Ura was not a long drive, so we decided to start late. We were not in any hurry to reach our destination, since the purpose of the day’s journey was to spot as many birds on the way as possible. My memory of this trip is jogged by the many photos I took on the way. The road rose quickly from Bumthang. In the mellow sunlight of mid-morning, we saw a patchwork of farms behind us. The featured photo shows a little farm surrounded by tilled land. The white flags of mourning signify the death of someone in the family in the recent past. The flag poles are surmounted by a small disk with a pointy thing above it. The disk is a representation of the sacred lotus flower, and the part above it signifies a dagger of wisdom which cuts through ignorance. The prayer flags are never taken down. The wind eventually erodes it to nothing. This signifies the impermanence of everything, even memory. That’s a lot of meaning to pack into a little cultural artifact.
We passed by, and soon reached higher ground with lots of conifers lining the road. Dinesh, who was driving, had initially been very sceptical about bird watching, but now he began to point out birds. My camera had a 10X optical zoom, which today sounds like a toy, but was a wonder then. In the photo above you see a Scarlet Minivet, which, along with Verditer Flycatchers, were The Family’s favourite birds at that time.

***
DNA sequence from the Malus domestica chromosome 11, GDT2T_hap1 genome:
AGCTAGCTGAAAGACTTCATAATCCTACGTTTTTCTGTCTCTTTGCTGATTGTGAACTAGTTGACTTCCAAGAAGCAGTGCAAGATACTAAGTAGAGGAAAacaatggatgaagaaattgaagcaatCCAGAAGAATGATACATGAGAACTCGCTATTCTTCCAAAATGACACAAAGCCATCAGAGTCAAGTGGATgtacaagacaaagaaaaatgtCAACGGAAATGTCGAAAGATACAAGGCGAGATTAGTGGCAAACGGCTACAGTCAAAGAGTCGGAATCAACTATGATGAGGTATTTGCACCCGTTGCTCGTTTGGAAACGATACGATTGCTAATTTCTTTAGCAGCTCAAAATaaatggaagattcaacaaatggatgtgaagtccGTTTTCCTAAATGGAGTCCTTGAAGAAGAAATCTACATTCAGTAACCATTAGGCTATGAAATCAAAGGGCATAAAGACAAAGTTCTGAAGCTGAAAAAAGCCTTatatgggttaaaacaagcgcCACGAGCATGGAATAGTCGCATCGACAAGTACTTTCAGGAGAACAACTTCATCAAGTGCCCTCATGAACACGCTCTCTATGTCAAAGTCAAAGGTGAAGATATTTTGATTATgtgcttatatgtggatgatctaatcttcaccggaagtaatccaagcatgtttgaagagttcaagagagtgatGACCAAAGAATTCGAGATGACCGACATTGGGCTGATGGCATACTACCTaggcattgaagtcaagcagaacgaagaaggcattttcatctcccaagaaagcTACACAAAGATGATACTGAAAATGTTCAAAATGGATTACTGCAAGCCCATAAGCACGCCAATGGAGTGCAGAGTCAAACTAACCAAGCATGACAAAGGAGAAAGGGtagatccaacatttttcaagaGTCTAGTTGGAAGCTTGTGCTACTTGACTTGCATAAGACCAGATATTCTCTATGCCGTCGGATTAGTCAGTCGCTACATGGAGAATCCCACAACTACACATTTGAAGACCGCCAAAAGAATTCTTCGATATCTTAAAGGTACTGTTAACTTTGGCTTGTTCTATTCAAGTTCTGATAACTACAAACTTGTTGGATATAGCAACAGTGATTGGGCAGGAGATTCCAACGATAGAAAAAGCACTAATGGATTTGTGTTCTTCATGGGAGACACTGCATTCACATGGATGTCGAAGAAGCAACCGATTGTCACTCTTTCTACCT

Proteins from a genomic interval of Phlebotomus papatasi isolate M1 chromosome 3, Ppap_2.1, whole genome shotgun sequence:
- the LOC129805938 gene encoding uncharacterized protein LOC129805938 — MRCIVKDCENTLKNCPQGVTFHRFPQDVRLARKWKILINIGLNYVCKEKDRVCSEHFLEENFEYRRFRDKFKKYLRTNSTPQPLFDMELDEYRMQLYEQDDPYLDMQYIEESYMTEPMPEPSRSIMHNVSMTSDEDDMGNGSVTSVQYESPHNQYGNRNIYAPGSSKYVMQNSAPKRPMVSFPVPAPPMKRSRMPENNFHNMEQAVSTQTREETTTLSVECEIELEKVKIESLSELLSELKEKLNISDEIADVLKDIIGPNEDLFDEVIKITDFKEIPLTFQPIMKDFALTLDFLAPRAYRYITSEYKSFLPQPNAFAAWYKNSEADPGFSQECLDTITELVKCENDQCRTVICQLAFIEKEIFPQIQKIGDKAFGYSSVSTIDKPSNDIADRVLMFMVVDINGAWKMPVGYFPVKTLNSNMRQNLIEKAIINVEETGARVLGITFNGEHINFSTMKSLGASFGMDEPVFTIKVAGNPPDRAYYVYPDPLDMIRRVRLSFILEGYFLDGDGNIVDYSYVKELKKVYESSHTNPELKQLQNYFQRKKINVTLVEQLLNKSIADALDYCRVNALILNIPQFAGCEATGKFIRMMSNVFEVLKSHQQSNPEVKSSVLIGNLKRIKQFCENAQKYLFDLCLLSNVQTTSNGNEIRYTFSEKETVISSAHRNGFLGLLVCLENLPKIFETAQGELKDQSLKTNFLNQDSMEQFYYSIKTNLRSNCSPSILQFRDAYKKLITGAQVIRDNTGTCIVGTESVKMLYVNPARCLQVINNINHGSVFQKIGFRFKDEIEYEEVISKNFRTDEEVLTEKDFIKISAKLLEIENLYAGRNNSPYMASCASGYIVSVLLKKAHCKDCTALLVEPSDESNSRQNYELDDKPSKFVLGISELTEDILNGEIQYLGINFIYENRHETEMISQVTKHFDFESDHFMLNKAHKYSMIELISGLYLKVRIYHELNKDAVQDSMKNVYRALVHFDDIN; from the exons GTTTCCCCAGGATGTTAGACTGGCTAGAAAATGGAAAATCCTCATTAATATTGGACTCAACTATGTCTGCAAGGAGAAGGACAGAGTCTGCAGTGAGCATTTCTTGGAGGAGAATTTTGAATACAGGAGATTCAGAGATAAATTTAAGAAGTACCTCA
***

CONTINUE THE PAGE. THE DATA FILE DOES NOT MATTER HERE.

I have a distinct memory of the farmer’s hut in the photo here, and of being able to spot and identify a Grey-backed Shrike for the first time. Memory being terribly fallible, it reassures me that I have a photo of the bird with a time stamp seconds after the photo of the hut.
I remember this morning’s drive as a calm and unhurried time. We stopped once when Dinesh spotted a bird which turned out to be the bright yellow female of the Scarlet Minivet. The sun was warm and the air was cool. We seemed to be the only travellers on this route at around noon. The mixed pine forest around us was full of birds.
Soon after this the view opened up to a lovely sun-dappled valley. We had arrived within sight of Ura. This was to be furthest east we travelled in Bhutan.